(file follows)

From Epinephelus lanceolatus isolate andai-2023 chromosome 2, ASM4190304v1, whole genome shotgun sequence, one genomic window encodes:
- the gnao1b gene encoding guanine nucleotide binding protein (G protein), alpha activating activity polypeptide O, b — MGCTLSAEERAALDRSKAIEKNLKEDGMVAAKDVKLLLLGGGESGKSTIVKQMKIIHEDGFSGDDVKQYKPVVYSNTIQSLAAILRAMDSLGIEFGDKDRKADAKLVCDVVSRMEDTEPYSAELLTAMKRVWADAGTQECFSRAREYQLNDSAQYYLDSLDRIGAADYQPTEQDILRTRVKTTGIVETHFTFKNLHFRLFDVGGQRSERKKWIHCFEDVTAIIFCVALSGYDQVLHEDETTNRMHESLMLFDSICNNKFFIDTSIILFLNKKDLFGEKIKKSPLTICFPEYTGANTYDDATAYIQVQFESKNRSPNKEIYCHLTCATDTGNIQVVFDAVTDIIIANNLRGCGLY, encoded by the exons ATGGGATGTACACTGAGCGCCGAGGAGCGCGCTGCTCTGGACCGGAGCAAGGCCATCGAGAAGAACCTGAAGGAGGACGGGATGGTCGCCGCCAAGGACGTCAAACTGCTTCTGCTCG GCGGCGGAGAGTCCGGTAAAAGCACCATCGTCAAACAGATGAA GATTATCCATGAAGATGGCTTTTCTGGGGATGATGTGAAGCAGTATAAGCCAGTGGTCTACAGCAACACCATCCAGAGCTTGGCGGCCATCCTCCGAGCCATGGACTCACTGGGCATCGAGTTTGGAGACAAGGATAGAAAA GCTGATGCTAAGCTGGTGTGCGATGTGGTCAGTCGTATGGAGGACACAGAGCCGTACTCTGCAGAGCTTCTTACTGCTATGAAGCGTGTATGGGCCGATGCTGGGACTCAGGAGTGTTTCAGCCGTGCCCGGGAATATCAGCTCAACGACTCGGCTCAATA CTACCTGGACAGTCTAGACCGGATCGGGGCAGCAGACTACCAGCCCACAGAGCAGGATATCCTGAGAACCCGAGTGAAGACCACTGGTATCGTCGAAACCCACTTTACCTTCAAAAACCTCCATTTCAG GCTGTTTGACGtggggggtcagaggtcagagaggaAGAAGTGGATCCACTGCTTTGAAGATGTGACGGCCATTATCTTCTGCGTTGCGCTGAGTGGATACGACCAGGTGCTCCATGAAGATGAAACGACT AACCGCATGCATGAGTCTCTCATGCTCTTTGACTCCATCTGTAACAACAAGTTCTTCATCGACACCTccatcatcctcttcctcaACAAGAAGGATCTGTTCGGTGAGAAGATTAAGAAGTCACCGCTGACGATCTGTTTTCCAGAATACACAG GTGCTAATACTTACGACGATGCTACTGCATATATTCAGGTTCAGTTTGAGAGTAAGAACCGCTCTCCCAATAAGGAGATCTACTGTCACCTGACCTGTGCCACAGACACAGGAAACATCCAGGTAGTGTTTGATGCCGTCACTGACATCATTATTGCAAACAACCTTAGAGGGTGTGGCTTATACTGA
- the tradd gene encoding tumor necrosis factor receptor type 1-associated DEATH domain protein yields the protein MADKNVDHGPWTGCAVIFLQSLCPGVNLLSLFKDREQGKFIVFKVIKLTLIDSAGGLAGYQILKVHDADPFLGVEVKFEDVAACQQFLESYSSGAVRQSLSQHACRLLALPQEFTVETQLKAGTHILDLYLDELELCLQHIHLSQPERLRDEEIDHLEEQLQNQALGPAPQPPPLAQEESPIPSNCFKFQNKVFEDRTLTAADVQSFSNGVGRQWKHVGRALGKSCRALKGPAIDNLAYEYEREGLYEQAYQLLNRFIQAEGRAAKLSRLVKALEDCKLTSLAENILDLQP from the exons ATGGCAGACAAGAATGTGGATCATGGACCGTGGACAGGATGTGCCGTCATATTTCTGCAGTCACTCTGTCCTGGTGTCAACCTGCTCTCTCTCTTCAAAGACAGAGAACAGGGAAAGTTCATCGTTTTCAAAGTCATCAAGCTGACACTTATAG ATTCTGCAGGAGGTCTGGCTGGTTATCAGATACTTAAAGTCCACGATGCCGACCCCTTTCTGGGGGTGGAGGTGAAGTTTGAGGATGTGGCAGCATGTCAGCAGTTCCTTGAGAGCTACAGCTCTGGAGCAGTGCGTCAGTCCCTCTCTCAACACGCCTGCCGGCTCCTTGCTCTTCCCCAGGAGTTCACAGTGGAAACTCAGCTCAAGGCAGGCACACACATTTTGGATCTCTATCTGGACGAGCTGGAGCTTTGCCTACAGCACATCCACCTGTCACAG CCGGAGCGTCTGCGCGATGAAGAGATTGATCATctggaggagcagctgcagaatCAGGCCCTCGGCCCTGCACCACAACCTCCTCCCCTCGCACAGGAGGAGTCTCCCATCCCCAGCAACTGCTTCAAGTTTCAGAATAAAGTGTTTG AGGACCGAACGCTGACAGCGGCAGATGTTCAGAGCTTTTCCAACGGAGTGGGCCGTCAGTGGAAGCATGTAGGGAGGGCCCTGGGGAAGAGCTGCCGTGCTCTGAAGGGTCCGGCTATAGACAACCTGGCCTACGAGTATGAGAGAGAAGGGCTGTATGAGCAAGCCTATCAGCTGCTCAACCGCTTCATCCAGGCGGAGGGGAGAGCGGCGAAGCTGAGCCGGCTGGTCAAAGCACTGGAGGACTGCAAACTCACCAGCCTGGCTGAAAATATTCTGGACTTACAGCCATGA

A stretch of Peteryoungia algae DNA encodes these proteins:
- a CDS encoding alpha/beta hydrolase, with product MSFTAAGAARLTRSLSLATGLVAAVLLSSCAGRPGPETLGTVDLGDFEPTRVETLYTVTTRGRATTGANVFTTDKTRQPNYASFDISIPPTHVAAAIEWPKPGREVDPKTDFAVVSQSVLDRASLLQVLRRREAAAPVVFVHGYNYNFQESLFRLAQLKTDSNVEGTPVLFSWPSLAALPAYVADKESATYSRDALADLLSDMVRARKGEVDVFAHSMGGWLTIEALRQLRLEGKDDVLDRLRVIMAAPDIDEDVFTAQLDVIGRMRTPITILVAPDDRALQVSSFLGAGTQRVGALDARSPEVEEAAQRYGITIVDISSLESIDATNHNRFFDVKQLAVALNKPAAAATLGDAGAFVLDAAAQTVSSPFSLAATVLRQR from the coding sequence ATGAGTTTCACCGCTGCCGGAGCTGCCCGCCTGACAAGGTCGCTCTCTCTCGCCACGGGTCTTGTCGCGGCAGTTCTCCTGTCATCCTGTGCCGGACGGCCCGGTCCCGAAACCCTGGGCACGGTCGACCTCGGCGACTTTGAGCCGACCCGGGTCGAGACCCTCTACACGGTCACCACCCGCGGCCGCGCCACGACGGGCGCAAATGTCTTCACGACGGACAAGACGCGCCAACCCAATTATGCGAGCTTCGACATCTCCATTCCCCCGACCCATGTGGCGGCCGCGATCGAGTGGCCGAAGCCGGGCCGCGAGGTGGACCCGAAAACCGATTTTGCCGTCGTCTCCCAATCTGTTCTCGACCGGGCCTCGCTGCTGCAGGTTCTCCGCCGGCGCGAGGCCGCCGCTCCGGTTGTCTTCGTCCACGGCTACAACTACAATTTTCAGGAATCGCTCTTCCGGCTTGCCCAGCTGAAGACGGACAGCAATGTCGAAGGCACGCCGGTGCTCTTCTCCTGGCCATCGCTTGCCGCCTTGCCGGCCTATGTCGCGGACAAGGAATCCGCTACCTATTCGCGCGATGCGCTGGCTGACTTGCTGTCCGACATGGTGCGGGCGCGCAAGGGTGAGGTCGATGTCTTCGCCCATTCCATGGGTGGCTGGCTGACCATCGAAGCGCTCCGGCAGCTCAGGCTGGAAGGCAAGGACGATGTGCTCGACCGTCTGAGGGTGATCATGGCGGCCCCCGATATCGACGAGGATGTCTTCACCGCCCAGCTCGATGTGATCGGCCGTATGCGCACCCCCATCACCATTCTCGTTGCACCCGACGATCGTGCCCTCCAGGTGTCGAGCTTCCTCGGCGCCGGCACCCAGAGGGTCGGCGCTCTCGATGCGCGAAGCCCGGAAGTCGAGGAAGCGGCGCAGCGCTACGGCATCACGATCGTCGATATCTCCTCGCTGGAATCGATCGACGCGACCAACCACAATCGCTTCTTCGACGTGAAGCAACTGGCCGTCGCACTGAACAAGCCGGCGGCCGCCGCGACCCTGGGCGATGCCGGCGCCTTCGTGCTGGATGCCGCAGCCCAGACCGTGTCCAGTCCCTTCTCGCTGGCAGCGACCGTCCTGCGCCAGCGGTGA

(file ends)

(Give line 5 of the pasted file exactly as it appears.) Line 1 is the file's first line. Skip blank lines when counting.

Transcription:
- a CDS encoding alpha/beta hydrolase, with product MSFTAAGAARLTRSLSLATGLVAAVLLSSCAGRPGPETLGTVDLGDFEPTRVETLYTVTTRGRATTGANVFTTDKTRQPNYASFDISIPPTHVAAAIEWPKPGREVDPKTDFAVVSQSVLDRASLLQVLRRREAAAPVVFVHGYNYNFQESLFRLAQLKTDSNVEGTPVLFSWPSLAALPAYVADKESATYSRDALADLLSDMVRARKGEVDVFAHSMGGWLTIEALRQLRLEGKDDVLDRLRVIMAAPDIDEDVFTAQLDVIGRMRTPITILVAPDDRALQVSSFLGAGTQRVGALDARSPEVEEAAQRYGITIVDISSLESIDATNHNRFFDVKQLAVALNKPAAAATLGDAGAFVLDAAAQTVSSPFSLAATVLRQR from the coding sequence ATGAGTTTCACCGCTGCCGGAGCTGCCCGCCTGACAAGGTCGCTCTCTCTCGCCACGGGTCTTGTCGCGGCAGTTCTCCTGTCATCCTGTGCCGGACGGCCCGGTCCCGAAACCCTGGGCACGGTCGACCTCGGCGACTTTGAGCCGACCCGGGTCGAGACCCTCTACACGGTCACCACCCGCGGCCGCGCCACGACGGGCGCAAATGTCTTCACGACGGACAAGACGCGCCAACCCAATTATGCGAGCTTCGACATCTCCATTCCCCCGACCCATGTGGCGGCCGCGATCGAGTGGCCGAAGCCGGGCCGCGAGGTGGACCCGAAAACCGATTTTGCCGTCGTCTCCCAATCTGTTCTCGACCGGGCCTCGCTGCTGCAGGTTCTCCGCCGGCGCGAGGCCGCCGCTCCGGTTGTCTTCGTCCACGGCTACAACTACAATTTTCAGGAATCGCTCTTCCGGCTTGCCCAGCTGAAGACGGACAGCAATGTCGAAGGCACGCCGGTGCTCTTCTCCTGGCCATCGCTTGCCGCCTTGCCGGCCTATGTCGCGGACAAGGAATCCGCTACCTATTCGCGCGATGCGCTGGCTGACTTGCTGTCCGACATGGTGCGGGCGCGCAAGGGTGAGGTCGATGTCTTCGCCCATTCCATGGGTGGCTGGCTGACCATCGAAGCGCTCCGGCAGCTCAGGCTGGAAGGCAAGGACGATGTGCTCGACCGTCTGAGGGTGATCATGGCGGCCCCCGATATCGACGAGGATGTCTTCACCGCCCAGCTCGATGTGATCGGCCGTATGCGCACCCCCATCACCATTCTCGTTGCACCCGACGATCGTGCCCTCCAGGTGTCGAGCTTCCTCGGCGCCGGCACCCAGAGGGTCGGCGCTCTCGATGCGCGAAGCCCGGAAGTCGAGGAAGCGGCGCAGCGCTACGGCATCACGATCGTCGATATCTCCTCGCTGGAATCGATCGACGCGACCAACCACAATCGCTTCTTCGACGTGAAGCAACTGGCCGTCGCACTGAACAAGCCGGCGGCCGCCGCGACCCTGGGCGATGCCGGCGCCTTCGTGCTGGATGCCGCAGCCCAGACCGTGTCCAGTCCCTTCTCGCTGGCAGCGACCGTCCTGCGCCAGCGGTGA